I haven’t followed every twist and turn of Jenny Hatch’s case, now decided in her favor, but here’s the quick summary.
a 29-year-old woman with Down syndrome, wanted to live with two
friends, Kelly Morris and Jim Talbert, and work in their thrift store.
Hatch’s verbal skills are great and she expressed this as clearly as
Hatch’s mother, for reasons I have not
quite untangled, had removed her from living with Morris and Talbert,
had placed in her a group home, and was trying to impose a highly
restrictive guardianship order on her daughter (including limiting with
whom she could come in contact and her movements).
easy to side with Jenny and her friends against her mother, so let’s
assume for a moment that all the principles here are people of goodwill
who are trying to do the right thing for Hatch. Let’s even assume that
Morris and Talbert are bad influences, driving a wedge between Jenny and
her family, taking advantage of Jenny’s naivete, or even trying to get
Jenny’s social security check! Let’s assume the mother in fact is right
that living in a group home would be the best thing for Jenny in both
the short and long term.
DISCLAIMER: I BELIEVE NONE OF THESE THINGS. NOW ON WITH THE THOUGHT EXERCISE.
Imagine, especially other parents of people with Down syndrome, that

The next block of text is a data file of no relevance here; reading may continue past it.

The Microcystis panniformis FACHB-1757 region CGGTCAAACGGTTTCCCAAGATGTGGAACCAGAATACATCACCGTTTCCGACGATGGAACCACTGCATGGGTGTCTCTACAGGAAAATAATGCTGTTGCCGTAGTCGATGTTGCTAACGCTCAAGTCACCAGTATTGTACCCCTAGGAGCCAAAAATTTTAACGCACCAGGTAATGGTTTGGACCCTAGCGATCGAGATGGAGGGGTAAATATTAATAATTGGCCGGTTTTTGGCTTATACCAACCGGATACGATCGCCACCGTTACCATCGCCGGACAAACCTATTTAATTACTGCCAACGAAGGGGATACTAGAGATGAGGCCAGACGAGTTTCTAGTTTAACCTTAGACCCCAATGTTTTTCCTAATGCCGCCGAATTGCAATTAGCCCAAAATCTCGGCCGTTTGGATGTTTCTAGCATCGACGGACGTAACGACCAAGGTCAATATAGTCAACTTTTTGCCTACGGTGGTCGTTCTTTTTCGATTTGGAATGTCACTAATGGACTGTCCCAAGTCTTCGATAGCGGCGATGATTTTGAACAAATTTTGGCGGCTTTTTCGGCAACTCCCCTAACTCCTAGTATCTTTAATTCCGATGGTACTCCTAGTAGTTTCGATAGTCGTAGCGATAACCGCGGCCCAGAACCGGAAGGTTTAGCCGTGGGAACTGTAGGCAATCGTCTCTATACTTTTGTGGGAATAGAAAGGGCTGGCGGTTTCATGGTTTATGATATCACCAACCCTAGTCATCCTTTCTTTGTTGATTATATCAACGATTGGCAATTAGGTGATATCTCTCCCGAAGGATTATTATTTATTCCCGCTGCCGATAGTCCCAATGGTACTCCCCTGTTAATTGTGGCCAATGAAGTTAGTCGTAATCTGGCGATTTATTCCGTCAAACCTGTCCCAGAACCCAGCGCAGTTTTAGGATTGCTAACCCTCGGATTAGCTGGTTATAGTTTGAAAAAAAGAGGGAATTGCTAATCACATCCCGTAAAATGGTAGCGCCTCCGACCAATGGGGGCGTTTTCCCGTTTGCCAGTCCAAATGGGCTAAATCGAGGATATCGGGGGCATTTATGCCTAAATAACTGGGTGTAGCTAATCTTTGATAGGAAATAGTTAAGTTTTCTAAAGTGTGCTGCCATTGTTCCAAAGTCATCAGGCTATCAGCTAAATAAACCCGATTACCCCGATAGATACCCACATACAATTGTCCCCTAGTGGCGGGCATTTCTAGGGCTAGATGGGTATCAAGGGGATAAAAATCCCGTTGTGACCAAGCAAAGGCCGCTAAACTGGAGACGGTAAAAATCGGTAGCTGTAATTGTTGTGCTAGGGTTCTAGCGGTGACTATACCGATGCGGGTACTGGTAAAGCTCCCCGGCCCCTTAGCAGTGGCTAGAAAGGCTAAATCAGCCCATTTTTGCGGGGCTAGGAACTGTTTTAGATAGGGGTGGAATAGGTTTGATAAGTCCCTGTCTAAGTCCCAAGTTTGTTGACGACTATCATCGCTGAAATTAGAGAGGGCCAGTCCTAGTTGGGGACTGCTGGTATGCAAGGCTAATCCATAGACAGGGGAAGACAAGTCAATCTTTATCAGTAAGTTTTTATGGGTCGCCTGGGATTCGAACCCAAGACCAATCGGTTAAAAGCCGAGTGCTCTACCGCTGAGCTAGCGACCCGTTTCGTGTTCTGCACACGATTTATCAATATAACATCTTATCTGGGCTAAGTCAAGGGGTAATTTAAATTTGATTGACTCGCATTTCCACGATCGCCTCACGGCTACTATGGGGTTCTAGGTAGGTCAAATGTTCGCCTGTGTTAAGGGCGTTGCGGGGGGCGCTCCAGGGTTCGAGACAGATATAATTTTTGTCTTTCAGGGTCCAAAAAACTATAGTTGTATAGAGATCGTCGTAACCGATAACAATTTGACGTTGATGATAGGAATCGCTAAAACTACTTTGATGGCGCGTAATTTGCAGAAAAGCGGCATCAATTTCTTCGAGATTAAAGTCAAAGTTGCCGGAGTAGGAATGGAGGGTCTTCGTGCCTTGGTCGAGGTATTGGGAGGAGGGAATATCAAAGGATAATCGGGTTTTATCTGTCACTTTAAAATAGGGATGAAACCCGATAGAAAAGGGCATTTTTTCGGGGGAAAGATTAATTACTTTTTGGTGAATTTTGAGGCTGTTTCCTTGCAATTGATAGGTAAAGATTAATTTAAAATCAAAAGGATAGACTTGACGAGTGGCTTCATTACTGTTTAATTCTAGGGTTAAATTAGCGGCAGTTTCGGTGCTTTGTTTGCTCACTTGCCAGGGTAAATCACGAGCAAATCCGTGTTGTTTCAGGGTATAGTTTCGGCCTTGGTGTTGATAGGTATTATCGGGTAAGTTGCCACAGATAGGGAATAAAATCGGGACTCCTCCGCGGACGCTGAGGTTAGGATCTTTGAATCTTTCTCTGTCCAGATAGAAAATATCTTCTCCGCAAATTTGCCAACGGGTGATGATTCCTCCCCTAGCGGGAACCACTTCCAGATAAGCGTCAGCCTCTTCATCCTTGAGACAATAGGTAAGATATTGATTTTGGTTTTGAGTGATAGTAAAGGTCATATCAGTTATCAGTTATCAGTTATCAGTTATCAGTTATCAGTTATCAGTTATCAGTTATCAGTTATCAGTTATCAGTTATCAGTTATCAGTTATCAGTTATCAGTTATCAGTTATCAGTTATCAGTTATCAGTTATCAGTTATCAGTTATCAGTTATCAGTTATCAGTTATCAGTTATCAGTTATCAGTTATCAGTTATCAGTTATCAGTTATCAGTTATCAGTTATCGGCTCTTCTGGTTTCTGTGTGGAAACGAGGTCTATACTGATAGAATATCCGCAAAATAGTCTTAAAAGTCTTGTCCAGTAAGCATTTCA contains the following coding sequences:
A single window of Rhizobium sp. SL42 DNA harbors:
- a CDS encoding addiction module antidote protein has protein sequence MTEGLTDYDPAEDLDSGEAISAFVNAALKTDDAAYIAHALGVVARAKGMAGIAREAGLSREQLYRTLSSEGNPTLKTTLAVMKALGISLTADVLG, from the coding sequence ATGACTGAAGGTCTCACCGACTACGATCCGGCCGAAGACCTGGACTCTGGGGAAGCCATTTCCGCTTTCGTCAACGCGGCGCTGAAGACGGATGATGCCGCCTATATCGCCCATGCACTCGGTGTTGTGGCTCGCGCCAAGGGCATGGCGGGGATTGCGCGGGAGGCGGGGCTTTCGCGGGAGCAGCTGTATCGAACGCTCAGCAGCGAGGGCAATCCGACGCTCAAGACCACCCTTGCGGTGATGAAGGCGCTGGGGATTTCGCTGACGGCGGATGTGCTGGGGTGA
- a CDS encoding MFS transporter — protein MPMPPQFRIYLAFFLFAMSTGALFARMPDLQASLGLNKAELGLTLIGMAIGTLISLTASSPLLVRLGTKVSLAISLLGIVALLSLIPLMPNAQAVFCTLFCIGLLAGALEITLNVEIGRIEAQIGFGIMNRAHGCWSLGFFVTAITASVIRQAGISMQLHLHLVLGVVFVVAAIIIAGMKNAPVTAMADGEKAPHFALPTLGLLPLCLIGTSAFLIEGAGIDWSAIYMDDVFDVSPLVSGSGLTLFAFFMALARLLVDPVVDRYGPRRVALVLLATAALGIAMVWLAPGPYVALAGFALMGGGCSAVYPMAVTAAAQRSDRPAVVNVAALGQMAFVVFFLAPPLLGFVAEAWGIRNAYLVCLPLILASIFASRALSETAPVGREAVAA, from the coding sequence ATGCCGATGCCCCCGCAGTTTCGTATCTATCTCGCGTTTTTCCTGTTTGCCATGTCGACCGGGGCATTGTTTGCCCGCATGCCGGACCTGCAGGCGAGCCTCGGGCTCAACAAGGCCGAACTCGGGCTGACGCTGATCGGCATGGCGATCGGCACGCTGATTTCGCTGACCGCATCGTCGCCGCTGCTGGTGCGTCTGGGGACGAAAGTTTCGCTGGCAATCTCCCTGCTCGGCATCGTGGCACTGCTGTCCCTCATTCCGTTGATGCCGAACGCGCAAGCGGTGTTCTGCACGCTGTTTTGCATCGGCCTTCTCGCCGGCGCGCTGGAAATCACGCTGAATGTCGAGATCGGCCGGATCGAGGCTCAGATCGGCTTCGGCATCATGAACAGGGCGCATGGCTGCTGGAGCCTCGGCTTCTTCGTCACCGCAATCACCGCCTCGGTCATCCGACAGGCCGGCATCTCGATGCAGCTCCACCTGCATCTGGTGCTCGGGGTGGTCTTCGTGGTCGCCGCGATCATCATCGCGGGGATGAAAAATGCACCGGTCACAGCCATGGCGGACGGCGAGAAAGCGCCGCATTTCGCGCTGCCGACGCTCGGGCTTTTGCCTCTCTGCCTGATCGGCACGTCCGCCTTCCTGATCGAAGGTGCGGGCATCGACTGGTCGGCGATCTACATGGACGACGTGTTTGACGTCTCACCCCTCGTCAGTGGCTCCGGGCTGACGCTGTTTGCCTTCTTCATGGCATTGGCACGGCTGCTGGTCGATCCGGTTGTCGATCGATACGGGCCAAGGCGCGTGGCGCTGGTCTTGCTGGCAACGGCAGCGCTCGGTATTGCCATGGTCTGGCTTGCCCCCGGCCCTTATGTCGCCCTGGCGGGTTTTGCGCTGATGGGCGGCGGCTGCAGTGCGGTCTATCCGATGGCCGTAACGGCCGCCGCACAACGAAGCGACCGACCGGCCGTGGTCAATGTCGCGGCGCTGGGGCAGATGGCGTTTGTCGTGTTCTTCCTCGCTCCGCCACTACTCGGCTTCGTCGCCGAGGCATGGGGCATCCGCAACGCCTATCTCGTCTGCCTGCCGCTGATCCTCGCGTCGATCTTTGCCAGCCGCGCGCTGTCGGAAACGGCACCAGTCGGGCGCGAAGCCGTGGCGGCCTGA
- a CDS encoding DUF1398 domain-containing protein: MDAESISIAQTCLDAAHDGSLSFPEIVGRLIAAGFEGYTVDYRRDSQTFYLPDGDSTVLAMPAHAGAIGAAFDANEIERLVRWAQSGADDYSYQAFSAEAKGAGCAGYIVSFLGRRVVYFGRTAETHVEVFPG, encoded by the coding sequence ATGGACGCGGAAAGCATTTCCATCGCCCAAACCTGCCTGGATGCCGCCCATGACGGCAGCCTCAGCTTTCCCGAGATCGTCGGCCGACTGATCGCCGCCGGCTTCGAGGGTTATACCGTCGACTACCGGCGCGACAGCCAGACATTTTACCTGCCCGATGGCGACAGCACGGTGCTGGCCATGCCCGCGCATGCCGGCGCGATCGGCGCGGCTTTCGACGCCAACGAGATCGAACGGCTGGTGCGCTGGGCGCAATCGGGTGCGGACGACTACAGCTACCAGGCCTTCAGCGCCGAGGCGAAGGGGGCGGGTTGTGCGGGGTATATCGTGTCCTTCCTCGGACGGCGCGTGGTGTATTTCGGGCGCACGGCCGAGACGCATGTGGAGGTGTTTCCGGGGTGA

this is your child, your child with whom you have played, laughed,
cried, and worked worked worked through so many thousands of hours of
therapy. Now she can talk. Now she can work. Now she’s healthy. And now she wants to leave.
And you know it’s the wrong thing for her.
But our children grow up.
much of my focus is on agency, how to help Nico in particular be his
own advocate, express his desires, and be active, not passive, in his
engagement with the world.
Hatch (note, not Jenny) is a
high-functioning 29-year-old woman with Down syndrome. She gets to make
her choices, even if they’re the wrong ones.
this case, I and the courts both think, Hatch was right in her decision
making. It’s also a precedent, and a powerful one, that helps shift more
agency towards people with disabilities, something both our culture and
our legal system badly needs. Here’s what the essay says:
Legally, Hatch’s case
came down to two questions: Was she an incapacitated adult in need of a
guardian, and, if so, who would best serve in that role — her mother
and stepfather, or Morris and Talbert?
But for national experts on
the rights of people with disabilities, several of whom testified on
Hatch’s behalf, the case was about much more. It was about an
individual’s right to choose how to live and the government’s progress
in providing the help needed to integrate even those with the most
profound needs into the community.
In the end, Newport News
Circuit Court Judge David F. Pugh said he believed that Hatch, who has
an IQ of about 50, needed a guardian to help her make decisions but that
he had also taken into account her preferences. He designated Morris
and Talbert her temporary guardians for the next year, with the goal of
ultimately helping her achieve more independence.
So this is good news.